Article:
Adapting to a Chronic Condition

When a chronic condition makes your old ways of life impossible, how can you develop a satisfying new life?

(I have celiac disease, so I’m going to explore this question through the celiac lens, but you can apply my approach to whatever chronic condition you are dealing with.)

When You Can’t Do Something You Used To Do

Having celiac disease makes it impossible to keep doing some things you always used to do. This can make you feel like your world is falling apart, like you’re losing what’s important to you. But don’t despair! You can find new ways to do what’s important to you. Here’s how.

  1. Identify your needs — list the reasons WHY you want to do the thing.
  2. Brainstorm new ways to meet your needs. These new ways must respect your health as a celiac.
  3. Select the most workable and attractive new way and give it a try.
  4. Notice with gratitude how this new way is satisfying your needs and expanding your life.

Example — “I Can’t Do This Anymore!”

Betty always spends two weeks at the home of her aging parents in the summer. Now that Betty has celiac disease, she suffers anxiety, hunger, sadness, and resentment on these holidays because her parents can’t/won’t make their home safe for her. She realizes that spending two weeks at her parents’ home is no longer an option, and she feels terrible about it.

Solution

  1. IDENTIFY NEEDS

Betty’s main reason to holiday at her parents’ home is to spend time with her parents.

  1. BRAINSTORM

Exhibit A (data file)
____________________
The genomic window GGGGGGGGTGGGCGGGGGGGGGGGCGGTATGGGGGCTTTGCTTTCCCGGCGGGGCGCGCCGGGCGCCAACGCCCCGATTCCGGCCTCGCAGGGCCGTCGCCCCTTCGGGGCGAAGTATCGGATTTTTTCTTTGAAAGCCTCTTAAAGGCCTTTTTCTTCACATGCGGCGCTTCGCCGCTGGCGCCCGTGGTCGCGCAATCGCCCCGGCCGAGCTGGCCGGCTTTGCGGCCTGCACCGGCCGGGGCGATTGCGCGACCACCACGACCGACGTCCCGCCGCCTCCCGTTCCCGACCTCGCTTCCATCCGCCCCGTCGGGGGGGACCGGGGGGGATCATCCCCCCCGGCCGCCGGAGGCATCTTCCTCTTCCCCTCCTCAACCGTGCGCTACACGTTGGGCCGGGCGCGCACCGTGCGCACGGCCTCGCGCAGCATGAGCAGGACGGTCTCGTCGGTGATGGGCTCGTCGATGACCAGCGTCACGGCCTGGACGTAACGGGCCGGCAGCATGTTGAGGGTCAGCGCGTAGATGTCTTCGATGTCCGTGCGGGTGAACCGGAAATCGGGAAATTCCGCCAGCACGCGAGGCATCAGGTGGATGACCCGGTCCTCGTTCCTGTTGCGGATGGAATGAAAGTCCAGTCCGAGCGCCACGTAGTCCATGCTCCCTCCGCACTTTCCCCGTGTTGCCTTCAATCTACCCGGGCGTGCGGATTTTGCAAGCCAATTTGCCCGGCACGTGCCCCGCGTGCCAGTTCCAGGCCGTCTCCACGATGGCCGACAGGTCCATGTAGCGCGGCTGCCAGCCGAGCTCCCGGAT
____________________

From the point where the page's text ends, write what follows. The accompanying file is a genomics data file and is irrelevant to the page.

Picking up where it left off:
New ways to spend time with her parents:

  • stay in a nearby hotel with a kitchenette, or a campground, or a rented RV;
  • invite her parents to her place instead;
  • meet her parents somewhere for a vacation get-away where she has her own kitchenette;
  • go for a much shorter visit but more often.
  • go for a much shorter visit but phone, Skype, write letters etc. more often throughout the year
  1. GIVE IT A TRY

Betty chooses an option, sets it up, and follows through with it.

  1. NOTICE WITH GRATITUDE

It’s hard for Betty to change her life like this – she misses the old way, she resents that the old way is no longer possible, she’s pressured by her parents, who don’t understand why she’s doing this, and so on. But…

  • THINGS HAVE CHANGED. Fact.
  • What is beautiful about the new way? Plenty.
  • Look for the beauty. Find it.
  • Allow gratitude for what IS to soothe the pain over what is no more.

 

Thank you, celiac disease, for giving us a crash course in adapting to change. This will be helpful in every area of life.

Are you having trouble adjusting to a change in your life? Let’s work on it! I do counselling sessions in my Victoria BC office, and over Skype.

by Sherry Scheideman, MA, Registered Clinical Counsellor

Contact Sherry

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